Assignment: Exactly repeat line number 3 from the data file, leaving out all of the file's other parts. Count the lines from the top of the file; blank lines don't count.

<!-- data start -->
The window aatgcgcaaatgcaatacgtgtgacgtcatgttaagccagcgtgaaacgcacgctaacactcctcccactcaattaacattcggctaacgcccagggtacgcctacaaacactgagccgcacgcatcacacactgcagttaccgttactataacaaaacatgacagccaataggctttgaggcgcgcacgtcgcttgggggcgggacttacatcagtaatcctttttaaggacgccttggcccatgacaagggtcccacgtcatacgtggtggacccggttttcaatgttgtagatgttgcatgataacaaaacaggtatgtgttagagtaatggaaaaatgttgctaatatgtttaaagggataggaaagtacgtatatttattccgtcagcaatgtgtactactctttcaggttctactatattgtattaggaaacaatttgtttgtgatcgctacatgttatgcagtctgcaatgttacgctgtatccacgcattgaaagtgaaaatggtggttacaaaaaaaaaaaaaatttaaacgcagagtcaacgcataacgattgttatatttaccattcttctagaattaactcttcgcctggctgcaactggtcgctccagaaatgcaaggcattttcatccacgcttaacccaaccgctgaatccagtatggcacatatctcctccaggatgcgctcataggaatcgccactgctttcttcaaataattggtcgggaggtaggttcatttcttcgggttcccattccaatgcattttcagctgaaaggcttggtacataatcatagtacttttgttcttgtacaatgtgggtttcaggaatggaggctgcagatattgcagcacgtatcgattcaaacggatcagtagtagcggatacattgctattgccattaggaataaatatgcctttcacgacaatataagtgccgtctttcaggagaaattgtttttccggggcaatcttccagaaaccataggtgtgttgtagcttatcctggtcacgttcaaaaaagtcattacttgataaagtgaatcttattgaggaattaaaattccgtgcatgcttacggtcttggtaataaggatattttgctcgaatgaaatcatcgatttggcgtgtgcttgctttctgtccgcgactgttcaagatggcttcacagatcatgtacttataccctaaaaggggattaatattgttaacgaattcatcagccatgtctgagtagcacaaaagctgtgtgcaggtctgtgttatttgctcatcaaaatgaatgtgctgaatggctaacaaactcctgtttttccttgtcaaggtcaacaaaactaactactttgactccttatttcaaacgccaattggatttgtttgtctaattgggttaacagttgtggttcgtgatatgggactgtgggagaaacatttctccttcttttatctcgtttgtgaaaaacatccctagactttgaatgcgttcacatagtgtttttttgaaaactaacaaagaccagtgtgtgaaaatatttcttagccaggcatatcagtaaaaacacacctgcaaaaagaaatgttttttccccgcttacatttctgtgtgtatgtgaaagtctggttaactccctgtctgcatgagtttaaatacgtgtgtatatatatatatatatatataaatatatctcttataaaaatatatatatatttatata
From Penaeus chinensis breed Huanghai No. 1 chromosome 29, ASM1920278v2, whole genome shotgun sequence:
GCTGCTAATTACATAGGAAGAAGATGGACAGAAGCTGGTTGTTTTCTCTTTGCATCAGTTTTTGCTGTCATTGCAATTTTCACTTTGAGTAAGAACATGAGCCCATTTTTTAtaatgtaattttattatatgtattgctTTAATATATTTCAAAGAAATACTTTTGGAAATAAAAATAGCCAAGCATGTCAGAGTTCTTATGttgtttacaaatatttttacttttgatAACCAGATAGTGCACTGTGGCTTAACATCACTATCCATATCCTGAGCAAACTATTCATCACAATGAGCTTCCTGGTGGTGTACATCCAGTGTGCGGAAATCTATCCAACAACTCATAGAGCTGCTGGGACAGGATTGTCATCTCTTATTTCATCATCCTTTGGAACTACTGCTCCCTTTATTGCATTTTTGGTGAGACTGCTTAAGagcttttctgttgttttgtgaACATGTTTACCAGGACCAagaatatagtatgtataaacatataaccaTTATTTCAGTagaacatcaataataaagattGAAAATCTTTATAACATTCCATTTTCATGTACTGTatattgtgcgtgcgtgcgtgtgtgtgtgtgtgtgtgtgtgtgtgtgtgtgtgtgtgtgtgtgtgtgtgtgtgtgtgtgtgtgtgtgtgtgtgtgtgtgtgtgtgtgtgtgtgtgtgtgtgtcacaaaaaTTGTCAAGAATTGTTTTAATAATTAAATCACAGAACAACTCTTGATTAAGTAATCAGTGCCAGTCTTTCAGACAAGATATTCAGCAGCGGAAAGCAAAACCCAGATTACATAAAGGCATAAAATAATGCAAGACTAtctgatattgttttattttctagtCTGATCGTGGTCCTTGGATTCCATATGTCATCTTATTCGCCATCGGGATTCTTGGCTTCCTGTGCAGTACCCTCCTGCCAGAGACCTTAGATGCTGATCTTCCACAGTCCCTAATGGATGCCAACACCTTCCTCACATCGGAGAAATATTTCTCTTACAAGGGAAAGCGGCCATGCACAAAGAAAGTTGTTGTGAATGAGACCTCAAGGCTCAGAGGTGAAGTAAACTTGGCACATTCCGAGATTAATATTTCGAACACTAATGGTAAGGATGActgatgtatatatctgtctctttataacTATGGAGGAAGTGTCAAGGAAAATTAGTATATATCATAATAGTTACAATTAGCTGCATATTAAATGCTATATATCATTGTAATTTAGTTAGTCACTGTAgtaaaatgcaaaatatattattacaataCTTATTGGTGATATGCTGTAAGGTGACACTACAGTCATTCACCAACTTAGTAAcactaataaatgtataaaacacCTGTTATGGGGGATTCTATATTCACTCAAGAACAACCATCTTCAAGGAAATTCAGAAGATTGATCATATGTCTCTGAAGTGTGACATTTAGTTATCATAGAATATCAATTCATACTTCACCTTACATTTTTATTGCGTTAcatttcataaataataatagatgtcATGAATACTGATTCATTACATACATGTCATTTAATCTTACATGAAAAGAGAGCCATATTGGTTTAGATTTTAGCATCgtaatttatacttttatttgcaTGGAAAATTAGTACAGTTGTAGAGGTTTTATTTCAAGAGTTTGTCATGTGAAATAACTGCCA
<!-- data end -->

GCTGCTAATTACATAGGAAGAAGATGGACAGAAGCTGGTTGTTTTCTCTTTGCATCAGTTTTTGCTGTCATTGCAATTTTCACTTTGAGTAAGAACATGAGCCCATTTTTTAtaatgtaattttattatatgtattgctTTAATATATTTCAAAGAAATACTTTTGGAAATAAAAATAGCCAAGCATGTCAGAGTTCTTATGttgtttacaaatatttttacttttgatAACCAGATAGTGCACTGTGGCTTAACATCACTATCCATATCCTGAGCAAACTATTCATCACAATGAGCTTCCTGGTGGTGTACATCCAGTGTGCGGAAATCTATCCAACAACTCATAGAGCTGCTGGGACAGGATTGTCATCTCTTATTTCATCATCCTTTGGAACTACTGCTCCCTTTATTGCATTTTTGGTGAGACTGCTTAAGagcttttctgttgttttgtgaACATGTTTACCAGGACCAagaatatagtatgtataaacatataaccaTTATTTCAGTagaacatcaataataaagattGAAAATCTTTATAACATTCCATTTTCATGTACTGTatattgtgcgtgcgtgcgtgtgtgtgtgtgtgtgtgtgtgtgtgtgtgtgtgtgtgtgtgtgtgtgtgtgtgtgtgtgtgtgtgtgtgtgtgtgtgtgtgtgtgtgtgtgtgtgtgtgtgtcacaaaaaTTGTCAAGAATTGTTTTAATAATTAAATCACAGAACAACTCTTGATTAAGTAATCAGTGCCAGTCTTTCAGACAAGATATTCAGCAGCGGAAAGCAAAACCCAGATTACATAAAGGCATAAAATAATGCAAGACTAtctgatattgttttattttctagtCTGATCGTGGTCCTTGGATTCCATATGTCATCTTATTCGCCATCGGGATTCTTGGCTTCCTGTGCAGTACCCTCCTGCCAGAGACCTTAGATGCTGATCTTCCACAGTCCCTAATGGATGCCAACACCTTCCTCACATCGGAGAAATATTTCTCTTACAAGGGAAAGCGGCCATGCACAAAGAAAGTTGTTGTGAATGAGACCTCAAGGCTCAGAGGTGAAGTAAACTTGGCACATTCCGAGATTAATATTTCGAACACTAATGGTAAGGATGActgatgtatatatctgtctctttataacTATGGAGGAAGTGTCAAGGAAAATTAGTATATATCATAATAGTTACAATTAGCTGCATATTAAATGCTATATATCATTGTAATTTAGTTAGTCACTGTAgtaaaatgcaaaatatattattacaataCTTATTGGTGATATGCTGTAAGGTGACACTACAGTCATTCACCAACTTAGTAAcactaataaatgtataaaacacCTGTTATGGGGGATTCTATATTCACTCAAGAACAACCATCTTCAAGGAAATTCAGAAGATTGATCATATGTCTCTGAAGTGTGACATTTAGTTATCATAGAATATCAATTCATACTTCACCTTACATTTTTATTGCGTTAcatttcataaataataatagatgtcATGAATACTGATTCATTACATACATGTCATTTAATCTTACATGAAAAGAGAGCCATATTGGTTTAGATTTTAGCATCgtaatttatacttttatttgcaTGGAAAATTAGTACAGTTGTAGAGGTTTTATTTCAAGAGTTTGTCATGTGAAATAACTGCCA